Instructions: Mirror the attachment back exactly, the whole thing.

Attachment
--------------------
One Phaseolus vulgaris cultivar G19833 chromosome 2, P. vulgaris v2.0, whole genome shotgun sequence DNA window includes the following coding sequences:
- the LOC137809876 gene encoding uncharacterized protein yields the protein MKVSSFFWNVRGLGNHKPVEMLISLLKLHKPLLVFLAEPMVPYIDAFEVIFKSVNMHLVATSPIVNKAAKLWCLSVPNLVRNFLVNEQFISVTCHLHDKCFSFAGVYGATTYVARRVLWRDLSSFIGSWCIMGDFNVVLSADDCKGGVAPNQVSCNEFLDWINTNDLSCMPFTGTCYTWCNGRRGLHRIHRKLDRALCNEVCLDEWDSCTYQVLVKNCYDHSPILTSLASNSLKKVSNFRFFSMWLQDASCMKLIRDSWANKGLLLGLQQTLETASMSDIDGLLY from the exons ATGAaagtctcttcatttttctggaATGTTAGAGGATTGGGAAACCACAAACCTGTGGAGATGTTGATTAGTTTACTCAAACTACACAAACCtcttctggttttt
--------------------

One Phaseolus vulgaris cultivar G19833 chromosome 2, P. vulgaris v2.0, whole genome shotgun sequence DNA window includes the following coding sequences:
- the LOC137809876 gene encoding uncharacterized protein yields the protein MKVSSFFWNVRGLGNHKPVEMLISLLKLHKPLLVFLAEPMVPYIDAFEVIFKSVNMHLVATSPIVNKAAKLWCLSVPNLVRNFLVNEQFISVTCHLHDKCFSFAGVYGATTYVARRVLWRDLSSFIGSWCIMGDFNVVLSADDCKGGVAPNQVSCNEFLDWINTNDLSCMPFTGTCYTWCNGRRGLHRIHRKLDRALCNEVCLDEWDSCTYQVLVKNCYDHSPILTSLASNSLKKVSNFRFFSMWLQDASCMKLIRDSWANKGLLLGLQQTLETASMSDIDGLLY from the exons ATGAaagtctcttcatttttctggaATGTTAGAGGATTGGGAAACCACAAACCTGTGGAGATGTTGATTAGTTTACTCAAACTACACAAACCtcttctggttttt